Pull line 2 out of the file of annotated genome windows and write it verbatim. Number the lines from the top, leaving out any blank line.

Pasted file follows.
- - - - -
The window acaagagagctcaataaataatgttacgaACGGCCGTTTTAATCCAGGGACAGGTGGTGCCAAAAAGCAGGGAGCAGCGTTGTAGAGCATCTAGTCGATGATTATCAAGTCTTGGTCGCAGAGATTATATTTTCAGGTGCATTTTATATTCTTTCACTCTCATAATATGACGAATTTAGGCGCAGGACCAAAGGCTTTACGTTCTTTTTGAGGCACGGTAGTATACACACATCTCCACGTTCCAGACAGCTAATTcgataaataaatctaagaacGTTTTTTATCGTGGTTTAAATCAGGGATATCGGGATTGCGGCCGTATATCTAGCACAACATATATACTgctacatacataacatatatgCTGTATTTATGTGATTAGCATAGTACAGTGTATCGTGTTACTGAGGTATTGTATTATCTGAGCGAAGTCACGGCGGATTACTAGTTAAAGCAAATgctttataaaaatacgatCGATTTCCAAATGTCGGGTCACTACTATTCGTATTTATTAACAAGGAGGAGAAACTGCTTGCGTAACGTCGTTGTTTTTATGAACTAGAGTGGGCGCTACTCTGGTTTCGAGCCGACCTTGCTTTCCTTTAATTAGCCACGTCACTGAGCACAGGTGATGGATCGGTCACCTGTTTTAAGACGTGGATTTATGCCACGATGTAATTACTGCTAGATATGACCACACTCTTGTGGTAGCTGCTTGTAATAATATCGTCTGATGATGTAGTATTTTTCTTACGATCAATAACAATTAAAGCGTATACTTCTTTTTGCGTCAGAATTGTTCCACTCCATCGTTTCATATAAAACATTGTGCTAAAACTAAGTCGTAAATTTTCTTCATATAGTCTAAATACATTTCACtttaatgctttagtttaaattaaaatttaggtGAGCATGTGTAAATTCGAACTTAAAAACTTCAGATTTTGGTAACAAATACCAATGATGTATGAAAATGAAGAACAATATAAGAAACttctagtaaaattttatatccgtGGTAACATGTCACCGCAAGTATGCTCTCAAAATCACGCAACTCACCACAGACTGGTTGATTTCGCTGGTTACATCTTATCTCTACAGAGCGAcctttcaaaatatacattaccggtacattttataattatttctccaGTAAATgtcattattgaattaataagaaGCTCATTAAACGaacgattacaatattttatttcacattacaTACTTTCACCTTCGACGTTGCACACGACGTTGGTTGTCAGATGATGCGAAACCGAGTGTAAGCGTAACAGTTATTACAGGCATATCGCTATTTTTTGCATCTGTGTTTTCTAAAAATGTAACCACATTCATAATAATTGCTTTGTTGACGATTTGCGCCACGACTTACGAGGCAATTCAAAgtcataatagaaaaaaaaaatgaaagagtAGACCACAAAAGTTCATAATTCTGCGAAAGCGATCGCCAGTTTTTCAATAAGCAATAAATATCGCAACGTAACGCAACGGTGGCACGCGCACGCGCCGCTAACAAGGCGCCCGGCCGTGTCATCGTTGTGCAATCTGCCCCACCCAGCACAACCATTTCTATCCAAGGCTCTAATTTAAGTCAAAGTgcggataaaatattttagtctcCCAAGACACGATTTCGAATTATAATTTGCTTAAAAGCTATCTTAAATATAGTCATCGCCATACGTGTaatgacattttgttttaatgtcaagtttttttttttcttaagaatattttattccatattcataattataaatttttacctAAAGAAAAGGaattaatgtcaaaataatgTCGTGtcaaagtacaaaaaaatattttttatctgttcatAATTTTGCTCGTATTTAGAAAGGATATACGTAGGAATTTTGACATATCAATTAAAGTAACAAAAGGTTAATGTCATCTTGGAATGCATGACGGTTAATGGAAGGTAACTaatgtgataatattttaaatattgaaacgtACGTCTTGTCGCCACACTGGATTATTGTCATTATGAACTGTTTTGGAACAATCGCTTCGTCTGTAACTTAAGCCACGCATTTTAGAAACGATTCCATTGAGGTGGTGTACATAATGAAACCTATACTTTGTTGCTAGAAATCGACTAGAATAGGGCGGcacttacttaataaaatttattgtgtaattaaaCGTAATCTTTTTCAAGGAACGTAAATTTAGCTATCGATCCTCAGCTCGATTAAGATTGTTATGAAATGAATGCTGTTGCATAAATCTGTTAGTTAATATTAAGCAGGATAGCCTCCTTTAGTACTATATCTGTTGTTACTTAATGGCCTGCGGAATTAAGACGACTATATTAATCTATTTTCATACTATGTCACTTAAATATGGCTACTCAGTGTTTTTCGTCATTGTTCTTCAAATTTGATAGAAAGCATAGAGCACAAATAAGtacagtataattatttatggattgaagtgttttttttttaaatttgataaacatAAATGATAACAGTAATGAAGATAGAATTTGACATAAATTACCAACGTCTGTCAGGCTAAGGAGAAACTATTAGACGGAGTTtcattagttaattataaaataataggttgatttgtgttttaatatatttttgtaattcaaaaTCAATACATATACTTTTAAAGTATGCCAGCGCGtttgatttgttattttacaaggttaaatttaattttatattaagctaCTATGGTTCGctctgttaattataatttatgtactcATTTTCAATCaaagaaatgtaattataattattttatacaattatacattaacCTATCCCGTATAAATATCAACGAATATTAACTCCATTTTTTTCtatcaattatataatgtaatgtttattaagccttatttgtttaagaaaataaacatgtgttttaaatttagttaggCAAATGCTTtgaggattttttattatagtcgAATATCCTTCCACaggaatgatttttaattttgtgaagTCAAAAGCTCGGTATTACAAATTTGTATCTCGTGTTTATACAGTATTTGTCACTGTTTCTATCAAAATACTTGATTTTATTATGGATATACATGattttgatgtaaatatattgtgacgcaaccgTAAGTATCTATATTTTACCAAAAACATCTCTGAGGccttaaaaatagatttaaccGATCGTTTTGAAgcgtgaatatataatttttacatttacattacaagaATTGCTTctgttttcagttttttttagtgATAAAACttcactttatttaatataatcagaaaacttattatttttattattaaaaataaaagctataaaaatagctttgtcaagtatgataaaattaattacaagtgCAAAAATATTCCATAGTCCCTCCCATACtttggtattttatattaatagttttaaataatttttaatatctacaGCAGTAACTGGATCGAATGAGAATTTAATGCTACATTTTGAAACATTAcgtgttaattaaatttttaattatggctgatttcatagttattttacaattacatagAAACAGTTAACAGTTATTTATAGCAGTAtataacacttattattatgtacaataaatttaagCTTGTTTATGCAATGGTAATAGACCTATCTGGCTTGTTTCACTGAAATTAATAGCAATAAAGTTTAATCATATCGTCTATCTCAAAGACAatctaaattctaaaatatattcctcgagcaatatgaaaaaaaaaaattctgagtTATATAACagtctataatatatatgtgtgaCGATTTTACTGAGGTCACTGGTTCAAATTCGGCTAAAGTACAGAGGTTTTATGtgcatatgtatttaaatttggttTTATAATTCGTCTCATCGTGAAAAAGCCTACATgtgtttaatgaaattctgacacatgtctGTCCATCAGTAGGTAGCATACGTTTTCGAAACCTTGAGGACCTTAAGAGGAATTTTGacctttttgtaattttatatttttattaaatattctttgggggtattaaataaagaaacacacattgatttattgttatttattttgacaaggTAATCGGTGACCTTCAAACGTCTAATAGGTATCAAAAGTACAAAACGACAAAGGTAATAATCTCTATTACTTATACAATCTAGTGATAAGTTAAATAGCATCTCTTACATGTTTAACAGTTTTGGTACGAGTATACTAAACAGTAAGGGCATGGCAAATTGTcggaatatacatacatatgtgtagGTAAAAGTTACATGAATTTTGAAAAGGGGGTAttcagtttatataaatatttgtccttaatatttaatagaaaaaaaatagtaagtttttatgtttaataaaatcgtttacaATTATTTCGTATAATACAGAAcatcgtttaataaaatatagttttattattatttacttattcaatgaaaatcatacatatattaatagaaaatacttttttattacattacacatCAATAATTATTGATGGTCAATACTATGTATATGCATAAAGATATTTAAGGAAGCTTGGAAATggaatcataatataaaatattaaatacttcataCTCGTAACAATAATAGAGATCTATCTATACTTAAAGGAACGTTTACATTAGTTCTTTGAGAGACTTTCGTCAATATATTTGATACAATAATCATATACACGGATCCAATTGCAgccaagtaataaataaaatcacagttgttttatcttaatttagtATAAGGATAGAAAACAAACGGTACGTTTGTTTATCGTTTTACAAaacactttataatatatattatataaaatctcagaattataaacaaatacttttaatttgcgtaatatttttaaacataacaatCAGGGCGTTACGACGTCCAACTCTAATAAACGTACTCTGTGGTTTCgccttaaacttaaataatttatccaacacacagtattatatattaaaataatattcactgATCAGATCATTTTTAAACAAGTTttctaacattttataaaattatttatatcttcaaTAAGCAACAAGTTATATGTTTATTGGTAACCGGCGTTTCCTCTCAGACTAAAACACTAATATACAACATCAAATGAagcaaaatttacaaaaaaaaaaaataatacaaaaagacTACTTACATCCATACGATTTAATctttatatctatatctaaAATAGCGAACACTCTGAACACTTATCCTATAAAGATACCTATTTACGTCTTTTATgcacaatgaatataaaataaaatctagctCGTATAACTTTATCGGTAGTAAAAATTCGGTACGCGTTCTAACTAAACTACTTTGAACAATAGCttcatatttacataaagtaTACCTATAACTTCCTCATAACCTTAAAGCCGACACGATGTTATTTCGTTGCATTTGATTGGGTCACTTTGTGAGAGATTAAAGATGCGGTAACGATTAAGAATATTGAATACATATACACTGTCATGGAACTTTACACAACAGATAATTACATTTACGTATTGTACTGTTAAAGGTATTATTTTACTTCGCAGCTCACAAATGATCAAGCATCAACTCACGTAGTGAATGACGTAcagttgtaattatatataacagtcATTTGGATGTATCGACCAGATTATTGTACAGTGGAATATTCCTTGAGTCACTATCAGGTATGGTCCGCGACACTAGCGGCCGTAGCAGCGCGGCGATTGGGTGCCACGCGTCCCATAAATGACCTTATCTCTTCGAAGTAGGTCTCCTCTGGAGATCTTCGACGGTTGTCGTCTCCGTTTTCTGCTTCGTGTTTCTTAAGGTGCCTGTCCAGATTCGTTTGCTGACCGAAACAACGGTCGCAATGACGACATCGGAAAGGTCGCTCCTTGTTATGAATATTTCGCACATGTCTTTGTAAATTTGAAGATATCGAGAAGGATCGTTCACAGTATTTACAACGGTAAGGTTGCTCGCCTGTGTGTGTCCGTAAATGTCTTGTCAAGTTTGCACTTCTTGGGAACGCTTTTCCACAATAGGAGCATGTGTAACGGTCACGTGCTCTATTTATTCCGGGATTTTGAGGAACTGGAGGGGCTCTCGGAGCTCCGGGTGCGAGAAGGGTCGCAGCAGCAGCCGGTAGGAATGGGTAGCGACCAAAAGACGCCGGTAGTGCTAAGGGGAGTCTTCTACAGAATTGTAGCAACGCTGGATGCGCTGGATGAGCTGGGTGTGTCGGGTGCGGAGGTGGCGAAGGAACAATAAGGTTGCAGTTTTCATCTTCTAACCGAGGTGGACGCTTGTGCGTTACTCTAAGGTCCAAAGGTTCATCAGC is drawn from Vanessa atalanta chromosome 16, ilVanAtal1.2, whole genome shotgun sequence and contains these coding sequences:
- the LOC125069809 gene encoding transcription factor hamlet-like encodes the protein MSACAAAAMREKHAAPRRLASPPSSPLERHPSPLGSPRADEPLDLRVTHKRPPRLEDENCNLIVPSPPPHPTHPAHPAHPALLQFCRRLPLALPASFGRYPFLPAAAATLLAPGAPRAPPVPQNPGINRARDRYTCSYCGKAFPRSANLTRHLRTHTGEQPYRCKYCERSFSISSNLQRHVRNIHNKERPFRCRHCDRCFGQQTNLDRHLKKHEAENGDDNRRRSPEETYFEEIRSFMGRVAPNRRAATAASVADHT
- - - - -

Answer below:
- the LOC125069809 gene encoding transcription factor hamlet-like encodes the protein MSACAAAAMREKHAAPRRLASPPSSPLERHPSPLGSPRADEPLDLRVTHKRPPRLEDENCNLIVPSPPPHPTHPAHPAHPALLQFCRRLPLALPASFGRYPFLPAAAATLLAPGAPRAPPVPQNPGINRARDRYTCSYCGKAFPRSANLTRHLRTHTGEQPYRCKYCERSFSISSNLQRHVRNIHNKERPFRCRHCDRCFGQQTNLDRHLKKHEAENGDDNRRRSPEETYFEEIRSFMGRVAPNRRAATAASVADHT